Inertial and Gravitational Masses

The mass used in Newton's Second Law, = mi is usually called the inertial mass. This mass is found with respect to a standard by measuring the respective acceleration of the mass and the standard when they are made to exert a force on one another. However, when two masses are weighed on a balance, the measurement records the gravitational force that is exerted by the earth on each mass that is measured. The mass determined in this way is called the gravitational mass and it is this mass that appears in Newton's Law of Universal Gravitation. The assertion that mi = mg is called the Principle of Equivalence.

There is no obvious reason why the inertial and gravitational masses should be equal. In fact, if two objects have inertial masses m1 and m2, and when tested by a balance are found to have equal weights w1 and w2, then:

w1 = w2âá’m1g = m2g    

We can infer that m1 = m2 if and only if g is equal in both cases. That is, the principle of equivalence holds if the rate of fall due to gravity of different objects is identical. A great deal of experimental effort has been made to verifying this hypothesis. It has been determined that the equality holds to within one part in 1012.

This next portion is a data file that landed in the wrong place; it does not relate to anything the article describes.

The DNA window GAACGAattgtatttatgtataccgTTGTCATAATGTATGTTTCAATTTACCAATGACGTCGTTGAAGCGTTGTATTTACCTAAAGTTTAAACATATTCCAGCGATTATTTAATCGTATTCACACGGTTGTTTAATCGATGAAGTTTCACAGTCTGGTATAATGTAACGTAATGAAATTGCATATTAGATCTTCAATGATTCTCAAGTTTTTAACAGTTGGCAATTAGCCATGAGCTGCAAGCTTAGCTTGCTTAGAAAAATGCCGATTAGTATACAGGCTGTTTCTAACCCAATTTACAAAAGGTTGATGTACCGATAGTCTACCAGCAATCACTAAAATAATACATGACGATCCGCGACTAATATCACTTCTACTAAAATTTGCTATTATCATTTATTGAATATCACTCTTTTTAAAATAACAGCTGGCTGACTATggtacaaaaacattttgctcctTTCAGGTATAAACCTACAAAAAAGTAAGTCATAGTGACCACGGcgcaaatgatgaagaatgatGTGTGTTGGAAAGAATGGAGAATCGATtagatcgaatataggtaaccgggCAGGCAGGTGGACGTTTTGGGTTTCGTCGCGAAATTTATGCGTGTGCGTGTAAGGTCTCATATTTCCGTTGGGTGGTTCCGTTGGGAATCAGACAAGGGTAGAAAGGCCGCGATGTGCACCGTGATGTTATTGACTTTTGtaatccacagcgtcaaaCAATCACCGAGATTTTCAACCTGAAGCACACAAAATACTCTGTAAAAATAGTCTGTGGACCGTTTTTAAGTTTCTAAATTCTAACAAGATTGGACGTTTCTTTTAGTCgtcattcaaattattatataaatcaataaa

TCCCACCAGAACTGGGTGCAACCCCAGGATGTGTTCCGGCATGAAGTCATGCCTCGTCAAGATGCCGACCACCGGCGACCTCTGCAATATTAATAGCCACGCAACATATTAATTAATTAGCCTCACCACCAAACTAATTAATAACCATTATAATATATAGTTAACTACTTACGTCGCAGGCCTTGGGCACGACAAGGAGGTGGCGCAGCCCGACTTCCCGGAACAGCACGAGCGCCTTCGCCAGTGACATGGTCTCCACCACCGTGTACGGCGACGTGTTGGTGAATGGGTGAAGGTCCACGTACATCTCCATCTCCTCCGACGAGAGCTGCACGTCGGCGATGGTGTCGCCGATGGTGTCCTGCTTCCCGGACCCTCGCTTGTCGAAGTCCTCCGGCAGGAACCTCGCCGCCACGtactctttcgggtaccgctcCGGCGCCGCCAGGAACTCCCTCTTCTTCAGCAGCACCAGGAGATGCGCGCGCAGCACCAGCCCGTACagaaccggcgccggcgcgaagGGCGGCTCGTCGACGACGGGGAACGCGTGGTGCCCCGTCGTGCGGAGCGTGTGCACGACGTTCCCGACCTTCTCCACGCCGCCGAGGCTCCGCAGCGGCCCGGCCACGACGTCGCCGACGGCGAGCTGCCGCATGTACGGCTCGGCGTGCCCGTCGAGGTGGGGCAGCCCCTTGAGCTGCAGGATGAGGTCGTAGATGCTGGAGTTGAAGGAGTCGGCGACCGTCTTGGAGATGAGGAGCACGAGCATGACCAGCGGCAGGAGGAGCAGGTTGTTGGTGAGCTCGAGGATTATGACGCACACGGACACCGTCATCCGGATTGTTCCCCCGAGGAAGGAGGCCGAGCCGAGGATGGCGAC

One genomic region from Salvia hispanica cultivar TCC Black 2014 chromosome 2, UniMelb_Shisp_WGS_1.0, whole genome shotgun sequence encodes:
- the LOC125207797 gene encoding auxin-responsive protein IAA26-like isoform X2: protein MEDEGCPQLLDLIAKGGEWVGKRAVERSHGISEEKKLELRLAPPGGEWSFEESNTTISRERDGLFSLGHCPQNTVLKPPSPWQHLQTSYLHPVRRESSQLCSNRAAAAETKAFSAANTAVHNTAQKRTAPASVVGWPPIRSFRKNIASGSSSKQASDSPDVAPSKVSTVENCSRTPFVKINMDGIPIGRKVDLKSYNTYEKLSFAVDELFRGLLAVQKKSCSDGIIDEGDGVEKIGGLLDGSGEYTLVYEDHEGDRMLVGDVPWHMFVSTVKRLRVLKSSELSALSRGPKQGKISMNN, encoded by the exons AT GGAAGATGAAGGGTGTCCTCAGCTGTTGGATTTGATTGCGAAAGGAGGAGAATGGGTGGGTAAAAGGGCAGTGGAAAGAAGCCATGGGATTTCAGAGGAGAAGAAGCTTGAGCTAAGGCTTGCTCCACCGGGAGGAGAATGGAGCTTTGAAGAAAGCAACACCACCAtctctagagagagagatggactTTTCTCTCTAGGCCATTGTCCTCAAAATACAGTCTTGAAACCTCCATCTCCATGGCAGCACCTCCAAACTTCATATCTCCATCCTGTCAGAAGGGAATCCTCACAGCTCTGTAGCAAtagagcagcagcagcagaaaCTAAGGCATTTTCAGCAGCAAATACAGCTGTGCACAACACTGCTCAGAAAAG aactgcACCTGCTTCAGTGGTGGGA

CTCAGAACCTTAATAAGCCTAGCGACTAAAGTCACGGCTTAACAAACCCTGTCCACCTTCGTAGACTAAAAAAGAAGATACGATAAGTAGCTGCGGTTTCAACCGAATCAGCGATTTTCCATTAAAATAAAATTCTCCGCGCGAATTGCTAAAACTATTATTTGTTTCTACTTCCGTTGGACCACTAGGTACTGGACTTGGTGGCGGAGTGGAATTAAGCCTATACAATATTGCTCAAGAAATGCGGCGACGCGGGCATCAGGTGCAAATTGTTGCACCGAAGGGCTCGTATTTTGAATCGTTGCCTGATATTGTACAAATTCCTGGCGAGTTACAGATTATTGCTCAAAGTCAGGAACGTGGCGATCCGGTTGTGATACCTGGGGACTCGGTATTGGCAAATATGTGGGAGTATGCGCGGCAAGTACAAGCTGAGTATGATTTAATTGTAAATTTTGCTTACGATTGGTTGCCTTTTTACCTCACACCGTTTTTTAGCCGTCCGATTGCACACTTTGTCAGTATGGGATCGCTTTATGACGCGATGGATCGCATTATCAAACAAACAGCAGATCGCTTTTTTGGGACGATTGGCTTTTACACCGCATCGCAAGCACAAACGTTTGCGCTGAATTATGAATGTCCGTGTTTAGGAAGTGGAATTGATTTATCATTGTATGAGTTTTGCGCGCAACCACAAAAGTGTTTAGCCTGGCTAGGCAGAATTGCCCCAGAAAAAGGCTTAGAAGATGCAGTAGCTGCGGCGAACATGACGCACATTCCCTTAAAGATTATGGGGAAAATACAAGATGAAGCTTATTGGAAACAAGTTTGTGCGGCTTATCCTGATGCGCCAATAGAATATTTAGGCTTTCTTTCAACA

Einstein's Principle of Equivalence

Einstein's General Theory of Relativity is based on another principle of equivalence. This asserts that to a local observer (an observer inside the system), the effects experienced because of an acceleration are indistinguishable from the effects caused by a gravitational field. If an astronaut was trapped inside a spaceship with no window, and the spaceship was accelerating upwards at 9.8 m/sec2, there is no experiment he could do to determine whether he was still on earth, or accelerating at a remote location in outer space.


In addition to the force of gravity from the earth, every object on the earth must necessarily feel a force from the moon and the sun. However, the earth is in free fall in relation to both these bodies. Just like the astronaut on the space shuttle discussed in Gravity Near the Earth the effects of the pull due to the sun and earth are "cancelled out" because of the free fall. Yet this cancellation is not exact; a small net force is exerted by both the moon and the sun on all objects on the earth. For objects fixed to the surface, this force is not significant. However, it does act on the oceans, causing them to bulge toward the moon (or sun) where the moon is closest to the earth and the force is strongest, and to bulge away where the force is weaker (on the opposite side from the moon).

Figure %: Effects of moon's gravity on earth's oceans.
As the earth rotates on its axis, the region facing the moon changes, causing the earth to shift slightly under the oceans. This effect accounts for the daily rise and fall of the tides.